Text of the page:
With an increasing prevalence of vitamin D deficiency and insufficiency reported both in Australia and New Zealand, as well as worldwide [1], there is continuing interest in determining how vitamin D deficiency may influence health in pregnancy. Evidence suggests that vitamin D deficiency is associated with a number of pregnancy complications including preeclampsia (PE), gestational diabetes mellitus (GDM) and spontaneous preterm birth (sPTB) [24]. However, inconsistencies between studies reflect uncertainty about the true effect of vitamin D deficiency on pregnancy outcome [5, 6]. This may be explained, in part, by inadequate control of related risk factors and confounders in statistical analyses, variations between assays that measure vitamin D and significant heterogeneity between studied populations [6].

Vitamin D status is determined by measuring circulating serum levels of 25-hydroxy vitamin D2 + 3 (25(OH)D). In Australia and New Zealand, the deficiency cut-offs are based on the role of vitamin D in bone health where serum 25(OH)D ≥ 50 nmol/L at the end of winter is required for optimal musculoskeletal health [1]. Furthermore, it has been established that serum 25(OH)D ≥ 50 nmol/L is recommended during pregnancy and lactation [7]. The incidence of vitamin D deficiency (˂50 nmol/L) is frequent among pregnant women even in areas such as Australia and the North Island of New Zealand where sunlight exposure is high. Studies focused on high-risk populations, for example, veiled, dark-skinned or obese women in Australia and New Zealand, report between 50 and 94% of women to be vitamin D deficient [810]. Reports from lower-risk groups have indicated that vitamin D deficiency occurs in 25–55% of pregnant women [1113].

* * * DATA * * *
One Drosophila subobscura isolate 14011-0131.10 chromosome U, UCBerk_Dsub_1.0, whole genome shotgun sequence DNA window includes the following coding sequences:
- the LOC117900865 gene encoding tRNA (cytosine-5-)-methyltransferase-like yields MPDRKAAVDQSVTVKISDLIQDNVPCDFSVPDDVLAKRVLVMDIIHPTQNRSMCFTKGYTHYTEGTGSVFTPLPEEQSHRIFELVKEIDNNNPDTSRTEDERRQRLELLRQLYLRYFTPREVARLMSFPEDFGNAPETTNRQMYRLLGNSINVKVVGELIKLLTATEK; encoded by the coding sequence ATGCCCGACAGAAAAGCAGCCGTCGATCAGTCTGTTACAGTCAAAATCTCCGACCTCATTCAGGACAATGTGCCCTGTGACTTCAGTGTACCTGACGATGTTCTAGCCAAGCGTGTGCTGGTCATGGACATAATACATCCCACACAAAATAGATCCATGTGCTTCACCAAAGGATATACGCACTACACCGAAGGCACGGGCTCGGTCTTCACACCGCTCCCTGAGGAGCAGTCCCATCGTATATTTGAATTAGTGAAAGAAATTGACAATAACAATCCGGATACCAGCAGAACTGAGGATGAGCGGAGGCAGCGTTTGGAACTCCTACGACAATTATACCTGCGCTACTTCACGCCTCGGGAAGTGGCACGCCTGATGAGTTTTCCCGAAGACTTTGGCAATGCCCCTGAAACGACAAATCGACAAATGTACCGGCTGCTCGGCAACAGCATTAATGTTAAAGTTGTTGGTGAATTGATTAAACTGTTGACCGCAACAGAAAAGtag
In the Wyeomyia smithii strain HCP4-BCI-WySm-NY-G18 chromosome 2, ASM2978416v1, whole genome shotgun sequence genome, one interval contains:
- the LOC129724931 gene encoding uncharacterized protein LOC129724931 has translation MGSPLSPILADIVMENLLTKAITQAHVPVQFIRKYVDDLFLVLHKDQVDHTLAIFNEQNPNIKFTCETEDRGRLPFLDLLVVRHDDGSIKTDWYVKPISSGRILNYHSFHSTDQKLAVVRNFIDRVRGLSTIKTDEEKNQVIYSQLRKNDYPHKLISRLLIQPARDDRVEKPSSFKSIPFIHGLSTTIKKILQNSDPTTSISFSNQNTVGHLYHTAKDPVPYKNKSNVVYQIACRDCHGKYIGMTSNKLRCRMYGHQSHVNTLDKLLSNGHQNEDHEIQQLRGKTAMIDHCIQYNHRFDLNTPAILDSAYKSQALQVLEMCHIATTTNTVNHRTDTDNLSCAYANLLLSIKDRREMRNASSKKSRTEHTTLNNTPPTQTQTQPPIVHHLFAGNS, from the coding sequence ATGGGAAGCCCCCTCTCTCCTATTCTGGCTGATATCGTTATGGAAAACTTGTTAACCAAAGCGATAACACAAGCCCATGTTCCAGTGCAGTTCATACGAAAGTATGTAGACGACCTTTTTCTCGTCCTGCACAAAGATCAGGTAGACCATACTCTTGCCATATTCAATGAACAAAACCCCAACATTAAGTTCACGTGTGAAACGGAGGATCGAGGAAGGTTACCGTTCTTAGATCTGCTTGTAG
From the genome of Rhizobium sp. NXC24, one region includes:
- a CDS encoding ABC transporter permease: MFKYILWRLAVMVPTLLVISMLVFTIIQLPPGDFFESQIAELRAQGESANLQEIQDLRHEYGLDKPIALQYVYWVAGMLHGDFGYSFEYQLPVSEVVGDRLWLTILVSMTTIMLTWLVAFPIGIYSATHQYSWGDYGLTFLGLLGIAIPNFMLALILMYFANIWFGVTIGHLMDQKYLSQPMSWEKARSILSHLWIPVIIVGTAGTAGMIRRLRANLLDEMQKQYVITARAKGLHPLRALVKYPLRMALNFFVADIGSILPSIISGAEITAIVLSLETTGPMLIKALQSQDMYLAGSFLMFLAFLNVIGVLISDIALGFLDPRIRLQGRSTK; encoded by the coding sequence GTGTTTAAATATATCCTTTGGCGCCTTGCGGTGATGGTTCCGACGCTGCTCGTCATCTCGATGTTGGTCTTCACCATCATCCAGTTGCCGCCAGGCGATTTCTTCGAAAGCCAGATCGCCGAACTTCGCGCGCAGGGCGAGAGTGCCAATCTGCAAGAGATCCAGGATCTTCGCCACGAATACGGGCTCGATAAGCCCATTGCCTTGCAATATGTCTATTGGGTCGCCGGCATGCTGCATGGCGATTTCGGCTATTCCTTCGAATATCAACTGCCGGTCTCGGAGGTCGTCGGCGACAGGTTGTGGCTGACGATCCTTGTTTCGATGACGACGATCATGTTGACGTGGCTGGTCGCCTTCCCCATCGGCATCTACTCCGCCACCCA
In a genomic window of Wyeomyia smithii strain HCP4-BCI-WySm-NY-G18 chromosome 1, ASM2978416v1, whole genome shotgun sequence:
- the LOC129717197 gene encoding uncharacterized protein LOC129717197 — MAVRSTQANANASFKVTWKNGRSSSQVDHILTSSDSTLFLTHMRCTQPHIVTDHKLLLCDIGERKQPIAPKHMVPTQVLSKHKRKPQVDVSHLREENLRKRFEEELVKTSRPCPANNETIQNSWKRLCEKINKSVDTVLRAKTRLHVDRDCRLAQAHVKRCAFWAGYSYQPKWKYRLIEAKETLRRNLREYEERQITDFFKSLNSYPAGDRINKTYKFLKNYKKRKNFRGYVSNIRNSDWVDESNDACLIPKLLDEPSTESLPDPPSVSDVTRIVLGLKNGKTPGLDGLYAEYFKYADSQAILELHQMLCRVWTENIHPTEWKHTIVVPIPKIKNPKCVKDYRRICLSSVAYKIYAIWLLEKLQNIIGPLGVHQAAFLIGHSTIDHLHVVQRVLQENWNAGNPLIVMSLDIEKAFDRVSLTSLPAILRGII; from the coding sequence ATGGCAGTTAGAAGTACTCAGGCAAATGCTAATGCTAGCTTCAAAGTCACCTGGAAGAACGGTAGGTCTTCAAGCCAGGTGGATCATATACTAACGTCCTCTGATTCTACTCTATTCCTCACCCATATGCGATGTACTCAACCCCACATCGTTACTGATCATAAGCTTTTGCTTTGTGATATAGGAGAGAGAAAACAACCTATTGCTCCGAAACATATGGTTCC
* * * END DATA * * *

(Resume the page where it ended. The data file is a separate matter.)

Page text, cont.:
There are numerous studies which have shown that vitamin D deficiency is associated with adverse pregnancy outcomes (Most recent: [1417]), particularly in populations that reside at higher latitudes. However, studies in women from Australia and New Zealand are less consistent. Previous studies on pregnant Australian and New Zealand women have reported that while circulating 25(OH)D was significantly lower in women with PE, sPTB, GDM and those who delivered a small-for gestational age (SGA) infant, no association between vitamin D deficiency and these pregnancy complications was found after adjusting for covariates [1820]. Differences in ethnicity [21], solar exposure and geographical location, as well as genetics [22] and supplementation [2325], are known to affect 25(OH)D status and therefore influence study outcomes. Furthermore, the gestation at which vitamin D was measured is also important. In the case of preterm delivery, vitamin D status measured closer to the delivery date was more significantly associated with preterm delivery than earlier measures [26]. However, measuring circulating 25(OH)D in early pregnancy is common and potentially clinically useful as this is prior to when many of the pregnancy complications that affect late gestation manifest.